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BlacknGold: Introduction to U.S. Energy Consumption



January 07, 2012 – Comments (1) | RELATED TICKERS: XOM , TVIA , CNX

     This is my first blog post engaging the increasingly important topics of energy, oil, biofuels, and surprising technologies by innovative - and perhaps overly optimistic - companies hoping to cash in on the future of energy. For this post, I will provide some background information on energy consumption within the United States. As with all of my posts I will be straightforward, unbiased, and factual. I will make frequent use of citations and will happily yield citations that are not explicitly mentioned. For those of you who don't already follow me I am senior bioprocess engineer student looking to attend the University of Texas at Austin for graduate school next fall. Bioprocess engineering is a new degree that combines biological sciences and chemical engineering and focuses on biotechnology, sustainable chemical and polymer manufacturing, renewable fuels and feedstocks, and pharmaceutical engineering. 

U.S. Energy Overview

            The United States consumed approximately 98 quadrillion Btus of energy in 2010. Yes, you did just read “quadrillion”, which is one thousand million million units (1015). We produced 75 quadrillion Btus (76.53%) of all the energy consumed while importing 30 quadrillion Btus (30.6%) and exporting 8 quadrillion Btus (8.16%). I'm aware those percentages add up to more than 100%, but they are normalized to our consumption number. The total energy production breakdown for 2010:

     22 quadrillion Btus (22.45%) from natural gas

     22 quadrillion Btus (22.45%) from coal

     12 quadrillion Btus (12.25%) from crude oil

      8 quadrillion Btus (8.16%) from nuclear electric power

      4 quadrillion Btus (4.08%) from biomass

      3 quadrillion Btus (3.06%) from natural gas plant liquids

      3 quadrillion Btus (3.06%) from hydroelectric power

      1 quadrillion Btus (1.02%) from geothermal, solar, and wind


Electricity Generation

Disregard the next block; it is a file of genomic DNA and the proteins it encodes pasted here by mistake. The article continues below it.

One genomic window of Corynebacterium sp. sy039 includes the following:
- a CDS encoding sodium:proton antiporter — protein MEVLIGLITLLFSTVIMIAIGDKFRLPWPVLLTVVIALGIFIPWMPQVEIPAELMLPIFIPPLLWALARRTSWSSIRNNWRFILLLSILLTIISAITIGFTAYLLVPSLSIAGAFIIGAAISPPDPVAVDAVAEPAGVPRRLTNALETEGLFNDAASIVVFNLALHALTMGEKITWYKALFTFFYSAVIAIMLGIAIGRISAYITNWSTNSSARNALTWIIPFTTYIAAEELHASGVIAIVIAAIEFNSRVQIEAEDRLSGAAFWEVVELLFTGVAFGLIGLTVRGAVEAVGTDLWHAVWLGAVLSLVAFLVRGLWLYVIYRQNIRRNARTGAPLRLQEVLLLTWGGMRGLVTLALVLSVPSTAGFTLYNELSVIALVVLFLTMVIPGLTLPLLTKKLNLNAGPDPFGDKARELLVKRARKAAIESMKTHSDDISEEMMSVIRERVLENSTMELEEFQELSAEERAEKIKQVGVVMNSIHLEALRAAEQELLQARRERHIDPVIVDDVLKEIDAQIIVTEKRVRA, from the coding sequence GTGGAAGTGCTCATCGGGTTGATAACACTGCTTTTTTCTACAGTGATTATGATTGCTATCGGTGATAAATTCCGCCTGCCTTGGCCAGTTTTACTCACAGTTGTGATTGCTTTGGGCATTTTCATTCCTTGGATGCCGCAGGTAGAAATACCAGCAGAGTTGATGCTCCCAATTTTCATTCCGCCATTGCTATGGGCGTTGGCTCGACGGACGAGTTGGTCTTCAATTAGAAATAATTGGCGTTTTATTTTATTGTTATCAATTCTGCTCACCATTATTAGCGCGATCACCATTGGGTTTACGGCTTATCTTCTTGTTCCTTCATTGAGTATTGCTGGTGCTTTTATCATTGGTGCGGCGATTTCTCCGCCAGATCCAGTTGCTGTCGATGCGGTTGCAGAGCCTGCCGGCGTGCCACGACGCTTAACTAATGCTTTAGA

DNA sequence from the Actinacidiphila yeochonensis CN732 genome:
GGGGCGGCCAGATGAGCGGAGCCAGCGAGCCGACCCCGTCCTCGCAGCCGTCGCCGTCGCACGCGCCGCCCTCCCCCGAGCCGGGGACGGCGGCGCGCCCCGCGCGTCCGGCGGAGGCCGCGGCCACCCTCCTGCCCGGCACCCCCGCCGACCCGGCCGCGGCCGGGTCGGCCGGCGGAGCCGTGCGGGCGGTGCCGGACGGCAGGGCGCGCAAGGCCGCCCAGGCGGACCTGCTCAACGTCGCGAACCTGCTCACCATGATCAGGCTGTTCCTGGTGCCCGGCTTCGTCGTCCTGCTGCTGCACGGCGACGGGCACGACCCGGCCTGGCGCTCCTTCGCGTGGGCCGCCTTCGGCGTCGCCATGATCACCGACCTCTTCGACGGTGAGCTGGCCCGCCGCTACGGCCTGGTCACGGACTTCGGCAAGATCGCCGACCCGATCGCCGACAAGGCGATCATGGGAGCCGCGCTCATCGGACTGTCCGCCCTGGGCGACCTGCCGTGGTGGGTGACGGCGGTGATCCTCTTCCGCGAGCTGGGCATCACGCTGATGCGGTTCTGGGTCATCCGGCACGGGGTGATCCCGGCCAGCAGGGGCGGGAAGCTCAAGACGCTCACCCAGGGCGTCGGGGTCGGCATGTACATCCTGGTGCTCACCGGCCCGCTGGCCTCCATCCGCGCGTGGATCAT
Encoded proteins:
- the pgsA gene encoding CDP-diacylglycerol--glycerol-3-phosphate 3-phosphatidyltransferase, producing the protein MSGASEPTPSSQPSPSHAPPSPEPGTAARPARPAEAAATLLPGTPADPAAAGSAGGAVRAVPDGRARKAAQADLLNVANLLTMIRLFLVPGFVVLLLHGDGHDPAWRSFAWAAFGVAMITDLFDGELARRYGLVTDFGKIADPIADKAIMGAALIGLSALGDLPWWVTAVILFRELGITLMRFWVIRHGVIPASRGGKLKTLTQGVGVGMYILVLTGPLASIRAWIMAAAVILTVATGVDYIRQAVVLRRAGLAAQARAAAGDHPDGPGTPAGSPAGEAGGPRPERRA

The next decade will be a critical period in human development as we strive to balance quickly modernizing and expanding populations. Unfortunately for renewable energy advocates, sustainable energy generation has a long way to go and will require an enormous investment. After all, coal, petroleum, and natural gas have enjoyed decades of investment to build the infrastructure required. Renewable sources have a lot of ground to make up and perhaps have been judged unfairly due to the short amount of time they have received meaningful investment. The electricity generation breakdown for 2010:

     45% from coal

     24% from natural gas

     20% from nuclear energy

     10% from renewable

          6% from hydroelectric power

          1% from wind

          1% from biomass

          <1% from solar

          <1% from geothermal

       1% from petroleum


Gasoline Consumption

            My specialty area focuses more on fuels than other types of energy, so most of my write-ups will be about transportation fuels. Therefore, all I will say here is that in 2010 the United States consumed 138.6 billion gallons of gasoline that contained 13.19 billion gallons of ethanol. The good news: our gasoline consumption has been declining about 2.5% a year since 2005. Don’t make the mistake of thinking ethanol will be the answer. It takes 1.5 gallons of ethanol to match the same amount of energy in 1.0 gallon of gasoline. But more on that later!


These statistics come from the U.S. Energy Information Administration. Leave comments, feedback, and questions below. Also, how do I embed pictures into my blogs? They will help explain some of the numbers much more clearly in future posts. 



1 Comments – Post Your Own

#1) On January 10, 2012 at 12:30 PM, TMFBlacknGold (91.34) wrote:

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